"Well, I don't think I felt as though I ever belonged. I always felt like an outsider. One thing that occurred to me is that there are certain people that don't really belong on earth, that each has the potential for such greatness, but something with the potential for each greatness also has the obligation for such terribleness, and some people belong somewhere else. I don't know where that somewhere else is, but I feel like I don't belong here, that I can say what I have to say, just like other people."

So where does one escape to? As ever, into the arms of something larger than them. In the light of the recent attacks, do you feel that Marilyn Manson has become a sign of the times?
"It is a sign of the times, but it is no different, really, from the Beatles or David Bowie or Jim Morrison or Elvis Presley. There's always someone for each era who sums up the moment and I think that's what I've become, but maybe more potent than the ones before.
But I think that it's just as necessary as the story of Jesus in The Bible. I think he was a person like all the ones that I've mentioned, and like myself, someone who came from beyond everyone's understanding, and had ideas that people couldn't grasp, and some people wanted to worship him, and some people wanted to destroy him.
I think, strangely enough, he's more real to me than Christians would like to believe. Thatís what I'm exploring on the next album I'm working on. If Antichrist Superstar was about my relationship to the story of Lucifer, his fall from grace and wanting to be your own God, what I'm writing now is my relationship to the Me of Christ on earth, as a martyr."

Do you really see your battle in Biblical terms, if on a smaller scale?
"I think so, and I think not even on a smaller scale. John the Baptist, when he sat down - and probably he was on a lot of drugs - and wrote The Book Of Revelation, it was clearly open to so many different interpretations, and Christianity evolved so many of its own folklores. There's really no mention of an Antichrist figure in The Bible at all. The only time the Antichrist was mentioned was earlier in The Bible, when people who disbelieved the teachings of Jesus were considered the Antichrist. It was more a body of people, it wasn't even a figure.
So I studied it more and more, and it was always interesting me, because I thought that if there was going to be an Antichrist, particularly in this era, it would be an entertainer. That's the form of media with the most possibilities, more than politics, or religion, because it is politics and religion in one.
I was always really terrified of the idea of the end of the world, but as I got more into it, I felt like that was what I wanted to be the centre of. I didn't want to be just some person. So I think there's a lot of close relationships, basically, to what's happened.
Y'know, maybe it's intentional, me pushing it that way, or maybe it's a prophecy. I remember reading Nietzsche's Thus Spoke Zarathustra, he mentioned that there will come an age when an Antichrist will really capture the hearts of everyone, will fascinate everyone by its own destruction, and he would hate himself to become himself.
I read that just recently, and that really described a part of my life as it happened. I think a lot of people have been intelligent enough to have the insight to predict things like Marilyn Manson. I don't think they were necessarily speaking about me specifically, but it seems to fall into place"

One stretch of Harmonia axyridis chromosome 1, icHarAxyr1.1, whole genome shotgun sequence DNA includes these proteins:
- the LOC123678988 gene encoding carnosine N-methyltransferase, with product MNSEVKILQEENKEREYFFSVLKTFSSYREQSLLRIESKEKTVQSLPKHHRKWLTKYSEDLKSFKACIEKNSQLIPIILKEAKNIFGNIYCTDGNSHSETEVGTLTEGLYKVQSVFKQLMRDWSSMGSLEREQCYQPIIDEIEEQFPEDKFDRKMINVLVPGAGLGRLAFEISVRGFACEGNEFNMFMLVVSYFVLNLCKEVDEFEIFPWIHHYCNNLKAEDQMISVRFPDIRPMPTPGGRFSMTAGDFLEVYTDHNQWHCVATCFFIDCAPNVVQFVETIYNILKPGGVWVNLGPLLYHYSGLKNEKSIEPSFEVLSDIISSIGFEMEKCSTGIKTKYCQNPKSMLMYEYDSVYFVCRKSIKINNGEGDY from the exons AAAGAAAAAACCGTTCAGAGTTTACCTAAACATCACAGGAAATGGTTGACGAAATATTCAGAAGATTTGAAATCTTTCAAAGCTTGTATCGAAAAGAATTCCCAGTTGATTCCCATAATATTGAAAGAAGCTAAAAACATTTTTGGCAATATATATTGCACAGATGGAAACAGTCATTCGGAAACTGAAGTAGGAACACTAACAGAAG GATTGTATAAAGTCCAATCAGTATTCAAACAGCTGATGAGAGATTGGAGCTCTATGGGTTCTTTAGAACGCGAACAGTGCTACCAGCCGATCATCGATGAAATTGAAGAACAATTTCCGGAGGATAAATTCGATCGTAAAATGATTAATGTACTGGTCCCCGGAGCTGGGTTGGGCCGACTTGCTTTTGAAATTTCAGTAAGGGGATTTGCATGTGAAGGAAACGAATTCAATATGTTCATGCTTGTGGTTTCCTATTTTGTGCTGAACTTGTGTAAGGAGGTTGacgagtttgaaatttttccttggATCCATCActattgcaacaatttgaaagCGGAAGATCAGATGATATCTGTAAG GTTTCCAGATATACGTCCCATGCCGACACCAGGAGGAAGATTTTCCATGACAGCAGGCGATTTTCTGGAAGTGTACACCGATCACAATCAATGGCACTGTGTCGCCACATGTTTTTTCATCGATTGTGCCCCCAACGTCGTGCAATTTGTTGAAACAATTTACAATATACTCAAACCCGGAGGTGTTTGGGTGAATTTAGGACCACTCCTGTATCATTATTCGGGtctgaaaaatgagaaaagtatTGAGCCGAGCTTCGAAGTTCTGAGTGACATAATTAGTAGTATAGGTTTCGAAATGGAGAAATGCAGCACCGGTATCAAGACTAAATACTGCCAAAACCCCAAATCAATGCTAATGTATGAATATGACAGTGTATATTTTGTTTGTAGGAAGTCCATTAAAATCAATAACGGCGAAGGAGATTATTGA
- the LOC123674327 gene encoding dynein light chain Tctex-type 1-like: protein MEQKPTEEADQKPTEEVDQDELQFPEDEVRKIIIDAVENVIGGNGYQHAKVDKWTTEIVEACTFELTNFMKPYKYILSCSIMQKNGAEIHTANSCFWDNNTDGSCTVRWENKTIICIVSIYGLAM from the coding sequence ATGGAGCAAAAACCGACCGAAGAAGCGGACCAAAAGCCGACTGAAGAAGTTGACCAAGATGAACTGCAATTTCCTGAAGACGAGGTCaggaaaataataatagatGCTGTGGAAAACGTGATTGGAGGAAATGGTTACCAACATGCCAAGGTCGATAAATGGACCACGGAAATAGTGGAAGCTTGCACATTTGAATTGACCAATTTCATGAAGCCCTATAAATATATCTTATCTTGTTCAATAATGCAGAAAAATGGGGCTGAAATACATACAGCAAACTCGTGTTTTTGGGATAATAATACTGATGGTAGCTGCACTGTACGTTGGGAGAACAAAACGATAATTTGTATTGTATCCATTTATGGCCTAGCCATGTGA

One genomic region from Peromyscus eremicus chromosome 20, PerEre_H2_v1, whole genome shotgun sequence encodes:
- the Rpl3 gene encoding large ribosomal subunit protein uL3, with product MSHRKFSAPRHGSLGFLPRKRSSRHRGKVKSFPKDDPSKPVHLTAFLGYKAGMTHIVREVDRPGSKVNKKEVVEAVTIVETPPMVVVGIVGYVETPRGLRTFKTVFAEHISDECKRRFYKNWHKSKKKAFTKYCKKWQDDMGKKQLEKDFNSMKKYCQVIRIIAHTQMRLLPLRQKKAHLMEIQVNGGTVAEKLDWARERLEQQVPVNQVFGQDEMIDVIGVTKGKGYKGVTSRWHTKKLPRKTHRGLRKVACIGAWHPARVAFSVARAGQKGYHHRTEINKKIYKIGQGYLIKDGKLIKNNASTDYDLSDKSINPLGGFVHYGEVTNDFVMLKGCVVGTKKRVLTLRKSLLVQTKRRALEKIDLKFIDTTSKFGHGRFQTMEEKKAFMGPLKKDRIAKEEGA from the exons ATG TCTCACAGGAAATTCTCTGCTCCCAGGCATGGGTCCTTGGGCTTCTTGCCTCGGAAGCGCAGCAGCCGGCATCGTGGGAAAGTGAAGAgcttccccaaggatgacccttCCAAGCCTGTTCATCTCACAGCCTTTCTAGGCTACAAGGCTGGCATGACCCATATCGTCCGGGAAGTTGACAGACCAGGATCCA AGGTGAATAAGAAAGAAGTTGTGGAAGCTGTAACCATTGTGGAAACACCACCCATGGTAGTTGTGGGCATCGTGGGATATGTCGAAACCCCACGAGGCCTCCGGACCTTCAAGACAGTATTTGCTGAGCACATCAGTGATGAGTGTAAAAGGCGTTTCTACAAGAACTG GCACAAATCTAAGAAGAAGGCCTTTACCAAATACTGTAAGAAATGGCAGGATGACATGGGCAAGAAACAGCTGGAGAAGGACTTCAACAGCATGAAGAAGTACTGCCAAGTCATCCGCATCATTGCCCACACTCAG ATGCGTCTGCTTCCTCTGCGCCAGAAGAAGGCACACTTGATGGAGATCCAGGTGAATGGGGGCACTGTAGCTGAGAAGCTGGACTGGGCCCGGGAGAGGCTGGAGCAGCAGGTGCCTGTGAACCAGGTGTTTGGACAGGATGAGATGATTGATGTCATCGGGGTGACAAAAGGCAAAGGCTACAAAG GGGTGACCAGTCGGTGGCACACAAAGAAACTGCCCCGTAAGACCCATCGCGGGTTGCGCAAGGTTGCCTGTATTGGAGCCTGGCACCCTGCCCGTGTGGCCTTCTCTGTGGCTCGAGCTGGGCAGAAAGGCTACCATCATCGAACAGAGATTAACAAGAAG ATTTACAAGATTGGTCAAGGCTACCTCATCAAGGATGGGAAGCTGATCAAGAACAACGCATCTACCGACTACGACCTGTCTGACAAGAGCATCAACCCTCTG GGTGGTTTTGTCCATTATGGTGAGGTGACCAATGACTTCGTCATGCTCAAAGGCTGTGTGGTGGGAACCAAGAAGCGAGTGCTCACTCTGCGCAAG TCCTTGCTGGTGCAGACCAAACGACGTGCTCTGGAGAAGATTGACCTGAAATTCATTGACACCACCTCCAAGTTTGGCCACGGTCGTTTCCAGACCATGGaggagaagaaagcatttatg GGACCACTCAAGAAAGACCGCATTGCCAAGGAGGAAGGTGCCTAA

The funny thing is, it does fall into place.
A few blocks down, the clock's still ticking. And I'm thinking, the closer it brings us to zero, it's not madness that we stray into, but a terrifying rite of law, where everyone assumes the power to judge, where everyone tries to reduce God into human terms as their own personal witness, the only guide we're given the authority to take us past midnight.
I actually believe in Marilyn Manson, I take him at his word, if only because he's got the story straight. I know the one about the Apocalypse, how anyone with the arrogance (not necessarily a criticism) to believe that they're their own God, always assumes the end of the world is nigh. So the story goes, the moment He comes down to see us for what we are (and surely that's what Marilyn Manson is all about to be seen for what you really are), that's it. Over. Wipe-out. Judgment has been served.

It's only a story. Isn't religious imagery, even the Apocalypse, invoked as metaphors for what are, basically, very human urges?
"That's the way all literature has been. I don't see why The Bible should be any different. It's just a book. I know it's interesting the era we're in now, because so many people think that technology is so involved, but I think a hundred years ago, people thought the same thing.
In The Bible, Armageddon was very immediate. They weren't speaking about our time, they were talking about ten or 20 years from when they wrote it, and it's always been the same. There's always been the fear of mankind bringing about its own destruction.
I think it's interesting now, because, especially with trips to Mars and science becoming so involved, in some ways, it's poised to disprove, finally, the existence of God. But at the same time, maybe it's poised to prove the existence of God, but not in the way that we've always thought it to be, that God is part of man."

Christians on the one side, the kids on the other - who, primarily, is Marilyn Manson trying to affect?
"I've tried to debate with Christians, and I'm just tired of it at this point, because they always like to fall back on the idea that it says so in their Bible, and that's their only defense. They don't have any other tangible defense. So I'd much rather speak to someone who has a fresh mind. The younger you are, the more you hold on to what I try and hold on to, which is really magic, which is the idea that if you believe something, if you have a dream, it can come true.
What kids don't realize growing up is that people don't really care whether they're Republican or Democrat, they don't care if they're Christian or Satanist, they only care about making money. People just end up being played as part of that. That's fine with me. That's what America is. I'm not saying I hate it, I'm just trying to show people what it is."

This ultimate paradox is that locked into the freakish figure of Marilyn Manson, the vivid green blusher, the scars just visible beneath his vest, isn't just an exemplary Christian, but an exemplary American too.